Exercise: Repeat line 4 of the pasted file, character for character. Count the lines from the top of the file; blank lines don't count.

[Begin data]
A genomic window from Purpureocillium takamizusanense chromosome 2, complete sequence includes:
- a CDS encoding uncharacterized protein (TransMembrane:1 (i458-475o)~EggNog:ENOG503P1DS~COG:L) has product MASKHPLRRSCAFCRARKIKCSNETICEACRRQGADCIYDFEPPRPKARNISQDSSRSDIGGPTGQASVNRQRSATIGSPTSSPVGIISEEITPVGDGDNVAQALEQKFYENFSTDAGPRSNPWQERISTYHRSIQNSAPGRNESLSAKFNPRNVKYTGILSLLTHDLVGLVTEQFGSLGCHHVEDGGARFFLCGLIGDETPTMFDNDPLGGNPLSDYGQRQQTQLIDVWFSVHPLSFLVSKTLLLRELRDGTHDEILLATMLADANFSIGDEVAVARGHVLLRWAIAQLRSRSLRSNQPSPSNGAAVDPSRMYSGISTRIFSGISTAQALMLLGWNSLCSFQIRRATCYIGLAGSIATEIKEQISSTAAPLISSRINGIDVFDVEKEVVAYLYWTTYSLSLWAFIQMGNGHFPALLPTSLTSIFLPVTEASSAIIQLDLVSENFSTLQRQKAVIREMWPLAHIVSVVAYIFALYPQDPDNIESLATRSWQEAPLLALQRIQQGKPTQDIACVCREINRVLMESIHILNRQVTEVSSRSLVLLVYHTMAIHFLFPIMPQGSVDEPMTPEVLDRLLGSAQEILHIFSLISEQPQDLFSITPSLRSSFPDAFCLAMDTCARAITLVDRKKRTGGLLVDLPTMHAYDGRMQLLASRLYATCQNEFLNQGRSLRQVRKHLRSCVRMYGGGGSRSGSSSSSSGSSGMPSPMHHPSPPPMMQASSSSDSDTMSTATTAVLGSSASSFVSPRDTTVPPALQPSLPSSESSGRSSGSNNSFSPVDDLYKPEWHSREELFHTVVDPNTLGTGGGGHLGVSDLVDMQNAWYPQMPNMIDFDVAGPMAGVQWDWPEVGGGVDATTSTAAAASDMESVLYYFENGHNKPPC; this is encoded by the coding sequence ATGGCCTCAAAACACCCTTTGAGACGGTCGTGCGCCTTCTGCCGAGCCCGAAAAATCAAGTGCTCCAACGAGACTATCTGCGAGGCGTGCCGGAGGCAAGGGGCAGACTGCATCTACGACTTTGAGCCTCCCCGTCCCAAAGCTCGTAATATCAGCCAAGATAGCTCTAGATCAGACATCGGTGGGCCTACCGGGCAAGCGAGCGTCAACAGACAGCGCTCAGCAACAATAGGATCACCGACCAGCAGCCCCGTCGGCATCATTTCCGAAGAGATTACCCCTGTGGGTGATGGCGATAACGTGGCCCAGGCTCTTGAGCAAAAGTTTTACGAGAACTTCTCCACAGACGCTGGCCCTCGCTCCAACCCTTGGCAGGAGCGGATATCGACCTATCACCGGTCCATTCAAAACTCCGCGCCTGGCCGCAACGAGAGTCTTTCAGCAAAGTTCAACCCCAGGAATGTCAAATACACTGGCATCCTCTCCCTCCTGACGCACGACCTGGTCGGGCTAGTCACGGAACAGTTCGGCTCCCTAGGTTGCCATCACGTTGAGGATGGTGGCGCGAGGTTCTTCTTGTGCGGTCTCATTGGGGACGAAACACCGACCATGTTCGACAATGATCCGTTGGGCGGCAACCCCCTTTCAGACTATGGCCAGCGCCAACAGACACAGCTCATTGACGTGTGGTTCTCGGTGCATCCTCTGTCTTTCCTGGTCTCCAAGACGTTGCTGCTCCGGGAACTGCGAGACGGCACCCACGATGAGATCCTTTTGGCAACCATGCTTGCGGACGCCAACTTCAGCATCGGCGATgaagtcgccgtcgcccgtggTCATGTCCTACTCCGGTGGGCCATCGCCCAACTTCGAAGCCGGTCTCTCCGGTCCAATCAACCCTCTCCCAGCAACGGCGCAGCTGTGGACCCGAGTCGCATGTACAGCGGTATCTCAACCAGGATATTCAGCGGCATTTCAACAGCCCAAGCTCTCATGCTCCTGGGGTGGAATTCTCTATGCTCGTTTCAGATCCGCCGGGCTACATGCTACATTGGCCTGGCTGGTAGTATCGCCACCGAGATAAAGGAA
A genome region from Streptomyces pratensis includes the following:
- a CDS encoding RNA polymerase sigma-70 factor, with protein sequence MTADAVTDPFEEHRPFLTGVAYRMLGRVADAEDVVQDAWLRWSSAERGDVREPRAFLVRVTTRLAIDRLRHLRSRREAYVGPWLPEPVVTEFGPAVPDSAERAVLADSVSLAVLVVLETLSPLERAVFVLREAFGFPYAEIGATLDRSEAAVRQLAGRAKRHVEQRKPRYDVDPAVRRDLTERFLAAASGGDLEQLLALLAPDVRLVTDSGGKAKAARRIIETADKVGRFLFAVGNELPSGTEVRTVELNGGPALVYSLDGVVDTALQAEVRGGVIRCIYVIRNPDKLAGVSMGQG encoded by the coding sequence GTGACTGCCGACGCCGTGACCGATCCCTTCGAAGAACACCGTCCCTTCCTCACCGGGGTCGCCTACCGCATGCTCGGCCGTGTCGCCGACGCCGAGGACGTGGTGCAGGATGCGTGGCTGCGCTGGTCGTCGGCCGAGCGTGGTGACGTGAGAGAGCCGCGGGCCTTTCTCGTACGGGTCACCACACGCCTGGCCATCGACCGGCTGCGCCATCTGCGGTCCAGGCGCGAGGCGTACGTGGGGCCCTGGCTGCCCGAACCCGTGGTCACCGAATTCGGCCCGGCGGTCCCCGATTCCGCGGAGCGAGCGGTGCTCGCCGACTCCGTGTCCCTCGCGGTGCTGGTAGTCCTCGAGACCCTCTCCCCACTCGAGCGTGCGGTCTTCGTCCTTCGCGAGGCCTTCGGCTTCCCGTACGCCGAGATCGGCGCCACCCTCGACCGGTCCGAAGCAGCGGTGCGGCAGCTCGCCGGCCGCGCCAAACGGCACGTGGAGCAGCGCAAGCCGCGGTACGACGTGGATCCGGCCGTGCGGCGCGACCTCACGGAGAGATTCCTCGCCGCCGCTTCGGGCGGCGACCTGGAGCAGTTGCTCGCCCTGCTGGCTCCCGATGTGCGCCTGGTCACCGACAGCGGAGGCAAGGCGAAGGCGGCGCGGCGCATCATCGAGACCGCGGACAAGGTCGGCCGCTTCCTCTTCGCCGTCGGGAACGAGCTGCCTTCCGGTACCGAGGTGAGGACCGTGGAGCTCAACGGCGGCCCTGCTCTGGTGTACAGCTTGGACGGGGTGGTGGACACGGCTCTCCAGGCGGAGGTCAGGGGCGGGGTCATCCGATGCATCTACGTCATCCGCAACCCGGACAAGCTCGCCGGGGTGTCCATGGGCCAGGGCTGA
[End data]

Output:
- a CDS encoding RNA polymerase sigma-70 factor, with protein sequence MTADAVTDPFEEHRPFLTGVAYRMLGRVADAEDVVQDAWLRWSSAERGDVREPRAFLVRVTTRLAIDRLRHLRSRREAYVGPWLPEPVVTEFGPAVPDSAERAVLADSVSLAVLVVLETLSPLERAVFVLREAFGFPYAEIGATLDRSEAAVRQLAGRAKRHVEQRKPRYDVDPAVRRDLTERFLAAASGGDLEQLLALLAPDVRLVTDSGGKAKAARRIIETADKVGRFLFAVGNELPSGTEVRTVELNGGPALVYSLDGVVDTALQAEVRGGVIRCIYVIRNPDKLAGVSMGQG encoded by the coding sequence GTGACTGCCGACGCCGTGACCGATCCCTTCGAAGAACACCGTCCCTTCCTCACCGGGGTCGCCTACCGCATGCTCGGCCGTGTCGCCGACGCCGAGGACGTGGTGCAGGATGCGTGGCTGCGCTGGTCGTCGGCCGAGCGTGGTGACGTGAGAGAGCCGCGGGCCTTTCTCGTACGGGTCACCACACGCCTGGCCATCGACCGGCTGCGCCATCTGCGGTCCAGGCGCGAGGCGTACGTGGGGCCCTGGCTGCCCGAACCCGTGGTCACCGAATTCGGCCCGGCGGTCCCCGATTCCGCGGAGCGAGCGGTGCTCGCCGACTCCGTGTCCCTCGCGGTGCTGGTAGTCCTCGAGACCCTCTCCCCACTCGAGCGTGCGGTCTTCGTCCTTCGCGAGGCCTTCGGCTTCCCGTACGCCGAGATCGGCGCCACCCTCGACCGGTCCGAAGCAGCGGTGCGGCAGCTCGCCGGCCGCGCCAAACGGCACGTGGAGCAGCGCAAGCCGCGGTACGACGTGGATCCGGCCGTGCGGCGCGACCTCACGGAGAGATTCCTCGCCGCCGCTTCGGGCGGCGACCTGGAGCAGTTGCTCGCCCTGCTGGCTCCCGATGTGCGCCTGGTCACCGACAGCGGAGGCAAGGCGAAGGCGGCGCGGCGCATCATCGAGACCGCGGACAAGGTCGGCCGCTTCCTCTTCGCCGTCGGGAACGAGCTGCCTTCCGGTACCGAGGTGAGGACCGTGGAGCTCAACGGCGGCCCTGCTCTGGTGTACAGCTTGGACGGGGTGGTGGACACGGCTCTCCAGGCGGAGGTCAGGGGCGGGGTCATCCGATGCATCTACGTCATCCGCAACCCGGACAAGCTCGCCGGGGTGTCCATGGGCCAGGGCTGA